Thursday, 8 May 2014

Is non violence always an option?

As MennoNerds, we all have found certain distinctives of Anabaptism to be central in our expression of faith.  This article is part of a MennoNerds Synchro-Blog in the month of May on Anabaptism.

The history of Israel as recorded in the Old Testament is filled with violence and war. In the New Testament though we see a radical turning away from the former when a Rabbi from Nazareth comes on the scene and starts saying things like “turn the other cheek”, “bless those who persecute you” and “those who live by the sword will die by the sword”. The early church took those words seriously and for the next 300 years many of them would follow their masters’ example in life as well as in death. You can read some of the quotes from prominent voices within the early church on non violence by clicking over here.

Unfortunately since about the 4th century the history of Christianity has been just as brutal and bloody as any other religion or empire that has existed. The first notable moment of departure from Christ’s command to love ones enemies comes from Constantine in the year 312 AD. Just before the Battle of Milvian Bridge outside of Rome, Constantine had a vision of a cross in the sky which had an inscription, “Conquer by this”, attached to it. Then in a dream Christ supposedly appeared to him and commanded him to put the image that he had seen on the armies weapons as a safeguard (a) against his enemies. Constantine and his armies went on to win the battle and he took this as a sign to adopt the God of the Christians as his own. The first thing that comes to my own mind here are the Nicolaitans who are mentioned a few times in the book of Revelation. Revelation 2:6 is one example:-

But you have this in your favor: You hate the practices of the Nicolaitans, which I also hate.

Scripture does not tell us much about the Nicolaitans but the name itself means “lay conquerors” or “conquerors of the people”, which gives us some insight into who they may have been and why God hated their practices. Isn't it interesting that the first man to slay and conquer in the name of “the Christian God” had received a sign from heaven that said, “Conquer (the people) by this”?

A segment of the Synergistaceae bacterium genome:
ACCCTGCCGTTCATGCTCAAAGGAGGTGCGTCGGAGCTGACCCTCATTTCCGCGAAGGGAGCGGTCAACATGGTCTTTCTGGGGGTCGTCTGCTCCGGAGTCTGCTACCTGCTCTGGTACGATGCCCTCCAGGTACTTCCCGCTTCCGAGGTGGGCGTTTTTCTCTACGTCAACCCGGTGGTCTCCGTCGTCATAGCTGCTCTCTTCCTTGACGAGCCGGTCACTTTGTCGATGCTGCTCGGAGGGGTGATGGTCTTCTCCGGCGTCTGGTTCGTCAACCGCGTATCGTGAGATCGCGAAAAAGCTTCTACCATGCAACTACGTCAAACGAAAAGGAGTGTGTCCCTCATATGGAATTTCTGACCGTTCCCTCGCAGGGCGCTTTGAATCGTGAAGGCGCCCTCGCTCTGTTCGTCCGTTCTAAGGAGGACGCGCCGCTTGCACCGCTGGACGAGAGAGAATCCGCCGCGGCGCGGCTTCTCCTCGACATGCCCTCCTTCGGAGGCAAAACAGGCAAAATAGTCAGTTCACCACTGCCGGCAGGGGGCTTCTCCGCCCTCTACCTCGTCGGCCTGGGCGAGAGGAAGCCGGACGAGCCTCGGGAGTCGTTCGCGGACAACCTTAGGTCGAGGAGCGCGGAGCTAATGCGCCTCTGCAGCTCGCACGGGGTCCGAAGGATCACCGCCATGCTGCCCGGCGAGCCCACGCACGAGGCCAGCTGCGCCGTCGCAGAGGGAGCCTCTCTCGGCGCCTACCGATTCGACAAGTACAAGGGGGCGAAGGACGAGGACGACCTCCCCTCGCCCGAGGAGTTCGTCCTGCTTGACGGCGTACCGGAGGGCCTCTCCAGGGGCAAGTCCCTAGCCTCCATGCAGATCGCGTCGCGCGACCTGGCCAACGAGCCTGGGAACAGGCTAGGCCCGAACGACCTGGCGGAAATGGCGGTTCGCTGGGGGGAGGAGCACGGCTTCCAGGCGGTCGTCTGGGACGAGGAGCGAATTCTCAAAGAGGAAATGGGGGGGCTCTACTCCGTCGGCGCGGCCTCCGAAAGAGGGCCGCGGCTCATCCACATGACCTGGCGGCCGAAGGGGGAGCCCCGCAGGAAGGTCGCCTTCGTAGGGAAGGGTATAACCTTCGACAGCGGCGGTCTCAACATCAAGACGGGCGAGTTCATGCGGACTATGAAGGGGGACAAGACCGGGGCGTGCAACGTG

While Constantine gave the power of the state to the church it was Saint Augustine of Hippo who gave the church the backing of the Bishops to fight fire with fire. It was the Donatists  (an early Christian sect) who through violent acts against some of Augustine’s friends and an assassination attempt on Augustine himself eventually persuaded him to retaliate. His writings approved the use of political power to bring sinners into the fold in order that they may be saved (b). While he never came to the point in his beliefs that said heretics should be killed for their beliefs, it is largely believed that his writings and influence laid the foundations for the atrocities that would later be committed by the church in God’s name.

Much of the institutional churches history since could be compared to a woman who was drunk with the blood of the saints (c) as she has persecuted not only unbelievers, but those who did actually bear the true testimony of Christ. There has thankfully always been a thread throughout time though of those who have remained faithful to the peaceful teachings of Jesus. Most notably are the Anabaptist's of the reformation era in the 16th Century. They were heavily persecuted by both the Protestant and Catholic churches of their time for their "heresies". Whether for failing to recognize the authority of the Pope, for practicing adult Baptism or other similar crimes they suffered terrible persecutions for Christ. Yet the leaders of this “third way” remained committed to non violence and enemy love, as Menno Simons said:-

(The regenerated) are the children of peace who have beaten their swords into plowshares and their spears into pruning hooks, and know of no war…Spears and swords of iron we leave to those who, alas, consider human blood and swine’s blood of well-nigh equal value (d).

This remains one of the core values of Anabaptist's today. While others go to war in the name of God against evil nations, and others push for the death penalty to be reinstated and so on. We as Christ followers, are called to live as Jesus did.

He was assigned a grave with the wicked and with the rich in his death, though he had done no violence, nor was any deceit in his mouth. – Isaiah 53:9

Is non violence always an option? For Jesus it was.

a – History (Robert Don Hughes, pg 62-63)
b – History (Robert Don Hughes, pg 92-93)
c – Revelation 17-6
d - The Complete Works of Menno Simons (Elkhart, Indiana, 1871), 1, 170b and 81b. The quotations were revised by comparison with the Dutch editions of 1646 and 1681.


  1. Hey Wesley, read your post on Jeremy's blog and checking out your blog. Know little of Anabaptism but hard to disagree with what you've posted. Seems like whenever the church gets established in the world and becomes mainstream, that God provides something that appears to be on the margins that is real and living and closer to His heart.

    1. Hi! Thanks for visiting here and taking the time to leave a comment. Anabaptism is fairly new to me as well, actually, I have never even met an Anabaptist face to face before! I pretty much discovered them via Greg Boyd and the Mennonerds website and realized that we were reading scripture and coming to the same kind of conclusions. Personally, I've just been meeting informally with other believers house to house for the last 5 years. Liked your statement and could not agree more. :)